Yoga Challenge Day 16

The second half of this challenge started out with a bang. Feeling much better than yesterday, I spent some time in the morning doing day 3 of mWOD, focusing on the calves. I’m usually rather tight and even sore in that area, but I didn’t expect the muscles to release tension so easily. Left me feeling awesome so this workout will probably be added to my repertoire from now on.

In the afternoon, I did a 70-minute restorative Yoga class taught by Jessica Bellofatto (through YogaVibes) – actually it was the one I’d skipped last week due to overstretching my hamstrings in the opening sequence. I’m glad I decided to give it another go as I learned several new things, including:

  • controlling my ego during strap-assisted hamstring stretches; I can’t get my leg perpendicular to the floor and that’s (finally) okay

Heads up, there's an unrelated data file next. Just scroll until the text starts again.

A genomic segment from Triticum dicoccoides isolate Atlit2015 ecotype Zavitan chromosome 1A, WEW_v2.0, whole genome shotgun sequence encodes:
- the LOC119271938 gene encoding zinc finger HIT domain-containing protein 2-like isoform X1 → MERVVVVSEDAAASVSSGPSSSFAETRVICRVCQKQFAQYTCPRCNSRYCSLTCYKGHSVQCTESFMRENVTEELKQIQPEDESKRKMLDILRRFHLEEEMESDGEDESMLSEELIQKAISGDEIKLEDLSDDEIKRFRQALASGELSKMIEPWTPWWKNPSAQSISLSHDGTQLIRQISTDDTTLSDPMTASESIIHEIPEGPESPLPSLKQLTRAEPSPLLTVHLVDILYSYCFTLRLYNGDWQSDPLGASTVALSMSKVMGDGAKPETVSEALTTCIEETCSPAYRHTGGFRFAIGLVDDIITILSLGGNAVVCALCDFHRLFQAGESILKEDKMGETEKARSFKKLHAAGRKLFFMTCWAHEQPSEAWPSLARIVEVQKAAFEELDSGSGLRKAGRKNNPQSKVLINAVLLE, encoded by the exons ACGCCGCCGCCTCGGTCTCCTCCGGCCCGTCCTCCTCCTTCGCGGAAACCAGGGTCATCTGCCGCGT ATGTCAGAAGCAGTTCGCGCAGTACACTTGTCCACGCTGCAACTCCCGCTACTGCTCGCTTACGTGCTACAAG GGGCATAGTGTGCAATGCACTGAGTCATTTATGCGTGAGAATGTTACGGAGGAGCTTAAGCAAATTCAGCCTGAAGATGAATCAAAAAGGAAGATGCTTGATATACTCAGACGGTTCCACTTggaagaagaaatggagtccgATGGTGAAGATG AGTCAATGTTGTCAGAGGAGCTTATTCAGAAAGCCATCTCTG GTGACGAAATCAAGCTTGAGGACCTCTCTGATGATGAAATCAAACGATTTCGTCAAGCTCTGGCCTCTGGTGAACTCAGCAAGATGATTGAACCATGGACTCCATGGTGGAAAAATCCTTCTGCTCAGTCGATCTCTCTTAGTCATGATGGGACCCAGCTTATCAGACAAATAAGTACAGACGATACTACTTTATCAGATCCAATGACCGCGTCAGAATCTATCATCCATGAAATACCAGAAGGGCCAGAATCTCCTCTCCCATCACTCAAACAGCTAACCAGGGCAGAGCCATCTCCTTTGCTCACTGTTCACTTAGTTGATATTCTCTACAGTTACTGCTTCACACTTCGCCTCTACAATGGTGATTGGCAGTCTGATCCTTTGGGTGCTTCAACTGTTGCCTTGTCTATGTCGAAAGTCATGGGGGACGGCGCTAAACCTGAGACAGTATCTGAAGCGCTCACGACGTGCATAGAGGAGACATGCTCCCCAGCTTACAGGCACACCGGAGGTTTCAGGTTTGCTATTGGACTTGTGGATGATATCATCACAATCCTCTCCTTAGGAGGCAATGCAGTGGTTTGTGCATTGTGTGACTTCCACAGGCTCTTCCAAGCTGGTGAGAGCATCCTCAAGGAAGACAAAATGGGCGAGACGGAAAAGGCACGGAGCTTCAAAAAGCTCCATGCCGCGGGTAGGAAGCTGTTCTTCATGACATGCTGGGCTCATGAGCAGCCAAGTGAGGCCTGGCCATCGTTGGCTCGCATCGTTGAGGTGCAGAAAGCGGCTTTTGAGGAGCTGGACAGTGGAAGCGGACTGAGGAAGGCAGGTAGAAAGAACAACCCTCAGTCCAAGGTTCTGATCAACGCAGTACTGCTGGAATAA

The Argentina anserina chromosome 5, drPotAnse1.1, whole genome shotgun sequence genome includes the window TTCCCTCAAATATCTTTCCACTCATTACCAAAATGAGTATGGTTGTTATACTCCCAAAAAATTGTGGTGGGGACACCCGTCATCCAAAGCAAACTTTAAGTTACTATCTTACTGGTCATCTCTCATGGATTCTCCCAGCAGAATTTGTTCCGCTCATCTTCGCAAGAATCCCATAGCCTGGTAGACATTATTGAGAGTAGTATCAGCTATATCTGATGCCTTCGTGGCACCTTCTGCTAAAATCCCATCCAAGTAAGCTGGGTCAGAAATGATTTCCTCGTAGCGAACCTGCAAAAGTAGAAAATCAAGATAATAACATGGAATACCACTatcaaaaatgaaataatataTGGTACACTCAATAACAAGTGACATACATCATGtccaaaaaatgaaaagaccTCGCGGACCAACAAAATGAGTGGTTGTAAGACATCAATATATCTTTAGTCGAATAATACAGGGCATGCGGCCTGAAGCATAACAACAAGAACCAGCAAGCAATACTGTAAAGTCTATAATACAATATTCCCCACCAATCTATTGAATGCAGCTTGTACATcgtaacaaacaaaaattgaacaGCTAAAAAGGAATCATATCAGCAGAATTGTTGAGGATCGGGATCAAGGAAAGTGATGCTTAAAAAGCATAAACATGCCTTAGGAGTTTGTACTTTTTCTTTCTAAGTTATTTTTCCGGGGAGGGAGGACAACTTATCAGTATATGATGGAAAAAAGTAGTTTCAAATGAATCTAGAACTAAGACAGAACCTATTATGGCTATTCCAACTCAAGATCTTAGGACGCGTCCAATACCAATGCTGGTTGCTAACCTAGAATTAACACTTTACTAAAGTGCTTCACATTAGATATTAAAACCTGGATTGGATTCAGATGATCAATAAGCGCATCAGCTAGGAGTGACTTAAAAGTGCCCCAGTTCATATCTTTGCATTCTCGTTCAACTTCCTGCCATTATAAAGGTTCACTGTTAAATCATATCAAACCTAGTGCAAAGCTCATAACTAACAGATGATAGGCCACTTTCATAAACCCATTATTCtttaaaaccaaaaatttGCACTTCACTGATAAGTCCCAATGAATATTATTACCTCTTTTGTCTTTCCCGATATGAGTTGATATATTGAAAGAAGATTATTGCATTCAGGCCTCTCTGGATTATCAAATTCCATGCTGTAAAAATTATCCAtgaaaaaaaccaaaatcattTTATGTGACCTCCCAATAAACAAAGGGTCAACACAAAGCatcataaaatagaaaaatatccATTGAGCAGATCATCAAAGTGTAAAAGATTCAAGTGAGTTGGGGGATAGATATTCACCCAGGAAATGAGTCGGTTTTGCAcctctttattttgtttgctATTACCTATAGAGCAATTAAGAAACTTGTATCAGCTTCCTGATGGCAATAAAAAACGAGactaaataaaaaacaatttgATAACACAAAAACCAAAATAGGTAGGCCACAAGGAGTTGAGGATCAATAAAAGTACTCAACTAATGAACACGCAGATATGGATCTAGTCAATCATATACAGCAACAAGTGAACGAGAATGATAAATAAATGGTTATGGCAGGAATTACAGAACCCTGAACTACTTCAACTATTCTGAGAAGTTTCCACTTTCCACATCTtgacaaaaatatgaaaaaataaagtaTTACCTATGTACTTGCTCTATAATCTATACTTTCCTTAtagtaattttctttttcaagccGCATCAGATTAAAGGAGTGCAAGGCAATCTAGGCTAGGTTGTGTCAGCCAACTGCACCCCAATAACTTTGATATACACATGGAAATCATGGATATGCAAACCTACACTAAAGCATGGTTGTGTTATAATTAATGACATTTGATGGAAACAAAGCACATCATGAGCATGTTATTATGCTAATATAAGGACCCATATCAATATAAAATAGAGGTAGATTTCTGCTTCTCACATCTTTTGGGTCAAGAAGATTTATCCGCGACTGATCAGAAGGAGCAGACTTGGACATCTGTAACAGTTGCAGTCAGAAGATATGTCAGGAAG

• pushing the hips away from the ribs in reclined twists – I’m pretty sure I was taught that at some point but had forgotten about it
  • pulling the hips back towards the center line in Thread the Needle
  • internally rotating the back leg in Pigeon to square the hips
  • grabbing a block between the hands in Child’s Pose and bending the elbows to bring it over the head (great lat stretch!)
  • placing a block beneath the feet in Reclined Goddess to help the hips externally rotate more

There was a lot of hamstring stretching throughout the entire class, but I don’t believe I overdid it. I tried to stay within my limits at all times, keeping the backs of the knees soft and basically not pushing myself. I used to be really flexible back in the day, so it’s not easy opening my senses to what this “new” body can do (and what it can’t) and pulling back from what I would have considered an easy-as-pie stretch in the past. A great lesson to learn…

2 thoughts on “Yoga Challenge Day 16

    1. Dawn D. Post author

      Glad to head it 🙂 Be sure to let me know how it goes.
      I do a variation of this stretch for my shoulder rehab, pushing the elbow high up against a wall in front of me, letting the forearm drop behind me. But this pose is so much juicier because holding the block between the palms forces each shoulder to stay rotated, using the hand and forearm as a fulcrum.


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